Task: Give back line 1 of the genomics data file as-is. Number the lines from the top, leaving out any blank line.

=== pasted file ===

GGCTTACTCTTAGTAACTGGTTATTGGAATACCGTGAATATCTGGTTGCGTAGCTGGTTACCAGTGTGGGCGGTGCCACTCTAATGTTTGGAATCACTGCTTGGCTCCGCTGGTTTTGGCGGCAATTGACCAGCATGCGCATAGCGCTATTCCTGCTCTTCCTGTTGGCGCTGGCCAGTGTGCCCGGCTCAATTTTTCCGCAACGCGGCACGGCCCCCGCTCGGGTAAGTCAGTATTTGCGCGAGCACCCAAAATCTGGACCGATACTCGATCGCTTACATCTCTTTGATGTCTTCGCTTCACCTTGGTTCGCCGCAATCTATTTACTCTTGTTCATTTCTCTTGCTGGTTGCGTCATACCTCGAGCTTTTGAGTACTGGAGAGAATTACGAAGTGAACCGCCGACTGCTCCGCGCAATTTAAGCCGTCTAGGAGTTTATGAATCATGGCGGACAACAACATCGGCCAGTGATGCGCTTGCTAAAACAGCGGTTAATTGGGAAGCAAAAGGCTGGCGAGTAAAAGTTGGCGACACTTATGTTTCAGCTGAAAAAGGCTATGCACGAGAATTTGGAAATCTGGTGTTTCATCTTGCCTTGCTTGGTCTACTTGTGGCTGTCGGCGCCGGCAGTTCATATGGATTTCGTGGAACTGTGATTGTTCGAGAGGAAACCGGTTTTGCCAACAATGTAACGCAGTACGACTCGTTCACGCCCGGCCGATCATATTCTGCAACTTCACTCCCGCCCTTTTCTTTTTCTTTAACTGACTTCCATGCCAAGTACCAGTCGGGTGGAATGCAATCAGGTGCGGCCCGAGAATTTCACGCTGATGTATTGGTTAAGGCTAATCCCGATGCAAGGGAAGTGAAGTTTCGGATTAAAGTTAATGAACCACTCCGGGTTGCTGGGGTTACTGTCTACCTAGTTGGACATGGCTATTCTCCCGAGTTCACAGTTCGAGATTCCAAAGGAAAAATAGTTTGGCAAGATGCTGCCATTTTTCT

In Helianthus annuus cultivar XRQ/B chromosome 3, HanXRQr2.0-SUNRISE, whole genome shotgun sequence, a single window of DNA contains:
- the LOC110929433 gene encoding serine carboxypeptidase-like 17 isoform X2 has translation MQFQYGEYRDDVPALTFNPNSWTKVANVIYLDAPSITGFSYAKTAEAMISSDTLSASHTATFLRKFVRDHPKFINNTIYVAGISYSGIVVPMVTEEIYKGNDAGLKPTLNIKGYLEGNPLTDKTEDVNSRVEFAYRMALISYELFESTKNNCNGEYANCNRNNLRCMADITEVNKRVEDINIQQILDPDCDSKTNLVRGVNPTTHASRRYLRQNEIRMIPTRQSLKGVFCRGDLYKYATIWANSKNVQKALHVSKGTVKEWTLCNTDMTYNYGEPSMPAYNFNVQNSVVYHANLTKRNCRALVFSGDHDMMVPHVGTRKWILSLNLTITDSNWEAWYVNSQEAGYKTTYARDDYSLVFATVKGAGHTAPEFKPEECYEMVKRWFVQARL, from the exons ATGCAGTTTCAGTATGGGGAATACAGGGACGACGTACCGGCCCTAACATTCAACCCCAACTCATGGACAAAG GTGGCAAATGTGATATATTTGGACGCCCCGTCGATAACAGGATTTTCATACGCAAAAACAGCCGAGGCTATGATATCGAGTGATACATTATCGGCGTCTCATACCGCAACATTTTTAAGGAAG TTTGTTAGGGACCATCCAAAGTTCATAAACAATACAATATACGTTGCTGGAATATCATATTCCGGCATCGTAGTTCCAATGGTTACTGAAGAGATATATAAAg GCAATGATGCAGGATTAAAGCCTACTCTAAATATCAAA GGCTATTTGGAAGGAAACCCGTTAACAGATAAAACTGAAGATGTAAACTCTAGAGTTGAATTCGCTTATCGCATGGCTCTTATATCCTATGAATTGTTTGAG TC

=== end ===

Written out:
GGCTTACTCTTAGTAACTGGTTATTGGAATACCGTGAATATCTGGTTGCGTAGCTGGTTACCAGTGTGGGCGGTGCCACTCTAATGTTTGGAATCACTGCTTGGCTCCGCTGGTTTTGGCGGCAATTGACCAGCATGCGCATAGCGCTATTCCTGCTCTTCCTGTTGGCGCTGGCCAGTGTGCCCGGCTCAATTTTTCCGCAACGCGGCACGGCCCCCGCTCGGGTAAGTCAGTATTTGCGCGAGCACCCAAAATCTGGACCGATACTCGATCGCTTACATCTCTTTGATGTCTTCGCTTCACCTTGGTTCGCCGCAATCTATTTACTCTTGTTCATTTCTCTTGCTGGTTGCGTCATACCTCGAGCTTTTGAGTACTGGAGAGAATTACGAAGTGAACCGCCGACTGCTCCGCGCAATTTAAGCCGTCTAGGAGTTTATGAATCATGGCGGACAACAACATCGGCCAGTGATGCGCTTGCTAAAACAGCGGTTAATTGGGAAGCAAAAGGCTGGCGAGTAAAAGTTGGCGACACTTATGTTTCAGCTGAAAAAGGCTATGCACGAGAATTTGGAAATCTGGTGTTTCATCTTGCCTTGCTTGGTCTACTTGTGGCTGTCGGCGCCGGCAGTTCATATGGATTTCGTGGAACTGTGATTGTTCGAGAGGAAACCGGTTTTGCCAACAATGTAACGCAGTACGACTCGTTCACGCCCGGCCGATCATATTCTGCAACTTCACTCCCGCCCTTTTCTTTTTCTTTAACTGACTTCCATGCCAAGTACCAGTCGGGTGGAATGCAATCAGGTGCGGCCCGAGAATTTCACGCTGATGTATTGGTTAAGGCTAATCCCGATGCAAGGGAAGTGAAGTTTCGGATTAAAGTTAATGAACCACTCCGGGTTGCTGGGGTTACTGTCTACCTAGTTGGACATGGCTATTCTCCCGAGTTCACAGTTCGAGATTCCAAAGGAAAAATAGTTTGGCAAGATGCTGCCATTTTTCT